Bigger is not always better, especially when it comes to well-trodden tragic territory like the Holocaust. While audiences are still cowed by Disney’s all-powerful money-printing Infinity Gauntlet, an understated Hungarian narrative is quietly raising some far more provocative ideas than any superhero massacre ever could. With 1945, director Ferenc Török touches on the infrequently considered aftermath of World War II from an unvarnished human perspective, examining the guilt, fear and complacent complicity of a small village full of people who profited from the persecution of its Jewish residents — some more willingly than others.
It seems that everyone in the town benefited when its Jews were dragged off to concentration camps, the remaining residents claiming homes and businesses from their absent neighbors. But with the war over, the village’s tenuous balance is thrown into upheaval by the arrival of two unidentified Orthodox Jews carrying a pair of mysterious crates. Are they returning to reclaim what was rightfully theirs? One of the villagers, overcome with guilt, drinks himself into a stupor. Others rush to destroy the evidence of their misdeeds. One much-maligned town clerk, Szentes István (Péter Rudolf), has a lot to lose — he’s set to marry off his son to a pretty peasant girl who broke her engagement to the man she loves so she can partake in the newfound wealth István enjoys courtesy of an illicitly claimed drugstore formerly owned by his Jewish best friend. As the two strangers take the long walk to town from the train station, the villagers have plenty of time to speculate about their motives.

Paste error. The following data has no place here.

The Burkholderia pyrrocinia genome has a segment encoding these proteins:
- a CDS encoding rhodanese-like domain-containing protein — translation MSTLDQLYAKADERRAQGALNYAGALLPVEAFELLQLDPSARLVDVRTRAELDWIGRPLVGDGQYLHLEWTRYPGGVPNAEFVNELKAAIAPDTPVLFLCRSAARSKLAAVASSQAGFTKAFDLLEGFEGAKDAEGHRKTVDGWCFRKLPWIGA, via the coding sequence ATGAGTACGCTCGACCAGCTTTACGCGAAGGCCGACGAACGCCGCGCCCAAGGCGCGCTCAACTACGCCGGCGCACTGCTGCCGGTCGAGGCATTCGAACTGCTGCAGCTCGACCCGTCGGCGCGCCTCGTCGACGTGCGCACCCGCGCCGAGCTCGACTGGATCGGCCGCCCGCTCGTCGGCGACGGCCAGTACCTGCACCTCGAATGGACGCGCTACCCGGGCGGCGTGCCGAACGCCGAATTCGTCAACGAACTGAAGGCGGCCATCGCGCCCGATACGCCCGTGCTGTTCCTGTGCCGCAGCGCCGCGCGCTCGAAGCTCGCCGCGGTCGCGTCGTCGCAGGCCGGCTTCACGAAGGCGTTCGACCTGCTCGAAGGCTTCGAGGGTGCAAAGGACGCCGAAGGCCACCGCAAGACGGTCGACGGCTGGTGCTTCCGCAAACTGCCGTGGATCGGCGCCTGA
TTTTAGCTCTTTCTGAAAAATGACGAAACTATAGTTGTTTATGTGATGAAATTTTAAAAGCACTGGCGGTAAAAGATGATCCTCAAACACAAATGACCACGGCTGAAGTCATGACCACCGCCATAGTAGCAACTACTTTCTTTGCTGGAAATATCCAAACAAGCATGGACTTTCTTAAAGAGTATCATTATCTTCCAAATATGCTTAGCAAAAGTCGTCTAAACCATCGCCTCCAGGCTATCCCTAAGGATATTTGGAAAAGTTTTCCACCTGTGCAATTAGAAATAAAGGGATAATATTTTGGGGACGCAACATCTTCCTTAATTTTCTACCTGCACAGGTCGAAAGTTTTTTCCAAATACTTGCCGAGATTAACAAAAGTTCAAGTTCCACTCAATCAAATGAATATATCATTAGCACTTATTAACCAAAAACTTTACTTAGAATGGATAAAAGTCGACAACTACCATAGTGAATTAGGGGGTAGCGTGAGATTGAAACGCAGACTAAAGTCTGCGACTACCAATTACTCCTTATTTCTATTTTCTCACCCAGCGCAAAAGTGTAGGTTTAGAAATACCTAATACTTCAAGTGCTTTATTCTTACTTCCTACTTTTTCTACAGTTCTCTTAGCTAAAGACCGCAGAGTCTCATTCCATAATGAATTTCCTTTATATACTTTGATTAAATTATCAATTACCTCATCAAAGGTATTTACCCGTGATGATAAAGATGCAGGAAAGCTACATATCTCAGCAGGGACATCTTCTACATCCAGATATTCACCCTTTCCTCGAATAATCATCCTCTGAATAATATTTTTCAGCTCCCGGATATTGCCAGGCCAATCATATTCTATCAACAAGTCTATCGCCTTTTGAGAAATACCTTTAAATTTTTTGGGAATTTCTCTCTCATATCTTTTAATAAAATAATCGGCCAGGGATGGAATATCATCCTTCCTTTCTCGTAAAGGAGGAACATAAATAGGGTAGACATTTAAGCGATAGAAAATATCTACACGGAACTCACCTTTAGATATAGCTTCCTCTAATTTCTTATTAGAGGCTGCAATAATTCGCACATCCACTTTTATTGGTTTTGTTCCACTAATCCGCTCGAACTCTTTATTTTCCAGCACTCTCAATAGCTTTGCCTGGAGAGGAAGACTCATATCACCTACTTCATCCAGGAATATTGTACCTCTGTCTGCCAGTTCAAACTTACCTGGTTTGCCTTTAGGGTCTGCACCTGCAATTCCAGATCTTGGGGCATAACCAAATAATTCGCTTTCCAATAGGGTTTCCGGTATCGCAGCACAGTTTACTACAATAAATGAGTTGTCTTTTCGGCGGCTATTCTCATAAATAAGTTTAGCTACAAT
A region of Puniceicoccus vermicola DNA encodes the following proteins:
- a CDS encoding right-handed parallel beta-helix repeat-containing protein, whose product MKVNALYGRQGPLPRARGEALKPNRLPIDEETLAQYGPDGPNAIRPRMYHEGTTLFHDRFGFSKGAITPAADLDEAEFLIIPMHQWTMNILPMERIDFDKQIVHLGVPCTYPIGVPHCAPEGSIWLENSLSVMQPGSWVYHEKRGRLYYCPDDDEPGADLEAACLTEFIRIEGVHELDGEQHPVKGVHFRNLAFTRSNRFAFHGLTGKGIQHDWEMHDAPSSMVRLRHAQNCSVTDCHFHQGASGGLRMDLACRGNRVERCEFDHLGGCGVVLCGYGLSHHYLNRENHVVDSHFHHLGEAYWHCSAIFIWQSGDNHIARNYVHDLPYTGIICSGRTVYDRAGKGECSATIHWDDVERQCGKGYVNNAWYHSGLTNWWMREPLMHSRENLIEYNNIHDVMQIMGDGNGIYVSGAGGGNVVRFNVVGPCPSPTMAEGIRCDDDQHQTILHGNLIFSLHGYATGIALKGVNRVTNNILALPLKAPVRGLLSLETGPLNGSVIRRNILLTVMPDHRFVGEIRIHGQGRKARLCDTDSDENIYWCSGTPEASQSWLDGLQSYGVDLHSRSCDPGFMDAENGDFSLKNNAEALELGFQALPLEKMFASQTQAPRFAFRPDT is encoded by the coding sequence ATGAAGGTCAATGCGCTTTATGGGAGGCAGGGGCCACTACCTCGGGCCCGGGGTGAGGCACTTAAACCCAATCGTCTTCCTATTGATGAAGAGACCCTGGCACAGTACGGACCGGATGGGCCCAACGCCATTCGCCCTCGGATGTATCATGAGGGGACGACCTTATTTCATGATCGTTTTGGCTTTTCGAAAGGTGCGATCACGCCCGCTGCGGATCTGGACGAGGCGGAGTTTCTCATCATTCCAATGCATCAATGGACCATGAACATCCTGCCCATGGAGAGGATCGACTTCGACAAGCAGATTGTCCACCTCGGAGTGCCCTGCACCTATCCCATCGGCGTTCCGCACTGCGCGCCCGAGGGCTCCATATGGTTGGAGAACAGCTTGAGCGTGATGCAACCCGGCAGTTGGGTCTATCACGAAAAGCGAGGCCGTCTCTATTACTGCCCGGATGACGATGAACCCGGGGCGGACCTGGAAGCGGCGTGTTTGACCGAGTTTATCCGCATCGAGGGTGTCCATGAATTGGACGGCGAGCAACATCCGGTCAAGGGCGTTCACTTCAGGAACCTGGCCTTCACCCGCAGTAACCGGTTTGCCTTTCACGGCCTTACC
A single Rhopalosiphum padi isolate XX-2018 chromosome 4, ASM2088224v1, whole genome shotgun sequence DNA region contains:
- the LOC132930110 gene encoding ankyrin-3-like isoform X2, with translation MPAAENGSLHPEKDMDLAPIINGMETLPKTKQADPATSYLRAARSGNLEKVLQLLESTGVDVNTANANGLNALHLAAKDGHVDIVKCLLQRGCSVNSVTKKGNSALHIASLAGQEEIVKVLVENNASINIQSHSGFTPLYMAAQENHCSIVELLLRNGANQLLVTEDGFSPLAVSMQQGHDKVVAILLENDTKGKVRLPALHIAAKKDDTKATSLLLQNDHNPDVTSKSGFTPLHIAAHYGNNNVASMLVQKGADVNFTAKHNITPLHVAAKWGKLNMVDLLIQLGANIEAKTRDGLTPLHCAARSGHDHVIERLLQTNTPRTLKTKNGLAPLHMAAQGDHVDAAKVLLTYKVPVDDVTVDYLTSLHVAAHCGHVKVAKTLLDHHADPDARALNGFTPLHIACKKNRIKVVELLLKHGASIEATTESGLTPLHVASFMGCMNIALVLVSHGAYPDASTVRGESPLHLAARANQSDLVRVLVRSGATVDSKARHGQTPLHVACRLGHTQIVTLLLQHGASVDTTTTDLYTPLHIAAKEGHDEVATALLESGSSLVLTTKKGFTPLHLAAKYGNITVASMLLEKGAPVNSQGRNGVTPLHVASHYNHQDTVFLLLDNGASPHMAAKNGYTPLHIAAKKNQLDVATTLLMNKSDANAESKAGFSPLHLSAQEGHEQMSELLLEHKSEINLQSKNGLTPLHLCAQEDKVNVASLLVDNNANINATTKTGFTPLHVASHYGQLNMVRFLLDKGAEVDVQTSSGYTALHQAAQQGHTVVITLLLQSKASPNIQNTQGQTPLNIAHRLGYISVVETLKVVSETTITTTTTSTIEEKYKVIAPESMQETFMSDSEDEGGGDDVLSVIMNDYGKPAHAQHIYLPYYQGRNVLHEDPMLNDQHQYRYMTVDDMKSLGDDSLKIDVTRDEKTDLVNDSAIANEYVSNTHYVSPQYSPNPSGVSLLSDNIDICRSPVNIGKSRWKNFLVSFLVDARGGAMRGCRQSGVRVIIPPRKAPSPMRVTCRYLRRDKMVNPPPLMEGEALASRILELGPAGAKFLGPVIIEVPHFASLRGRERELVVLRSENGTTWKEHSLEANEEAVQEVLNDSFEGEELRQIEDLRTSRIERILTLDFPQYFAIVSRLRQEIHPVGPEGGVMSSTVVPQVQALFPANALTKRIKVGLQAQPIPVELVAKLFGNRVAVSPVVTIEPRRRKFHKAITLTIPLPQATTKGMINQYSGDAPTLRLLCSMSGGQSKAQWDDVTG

Scripted by Török and Gábor T. Szántó, adapting from the latter’s short story “Homecoming,” 1945 is a remarkably affecting story made all the more unsettling for its conciseness. Clocking in at a brisk 91 minutes — and taking place in close to real time — Török and Szántó exploit every frame to render a suspenseful narrative landscape rife with conflict and interpersonal power struggles. Playing something like High Noon meets “The Monsters Are Due on Maple Street,” 1945 replaces the Cold War paranoia of Fred Zinneman’s anti-Western and Rod Serling’s Twilight Zone classic with a thoughtful meditation on the inescapable grasp of the human conscience.
1945 is something of a morality play, explicating the cost of greed and ambition in relation to the human tragedy such drives can impel. While the film feels occasionally slight in its scope, it’s rich in period detail that belies its minuscule budget. The climax may seem perfunctory by the time it arrives, and the narrative labors in the direction of its conclusion rather than developing organically toward its ultimate point, but that point is still well worth making. In a modern world defined by a state of seemingly perpetual warfare, maintaining a strong moral compass in the face of religious intolerance and opportunistic profiteering is not only rational but perhaps more necessary than ever. The fact that such a message is being conveyed by a no-budget Hungarian independent film rather than by more widely accessible fare is an indictment on the state of the popular cinema — but hopefully there are enough moviegoers willing to pass up the occasional blockbuster in favor of something less frivolous, that the moral of 1945 won’t fall on deaf ears and empty seats. Not Rated. Hungarian and Russian dialogue with English subtitles. Opens Friday at Grail Moviehouse.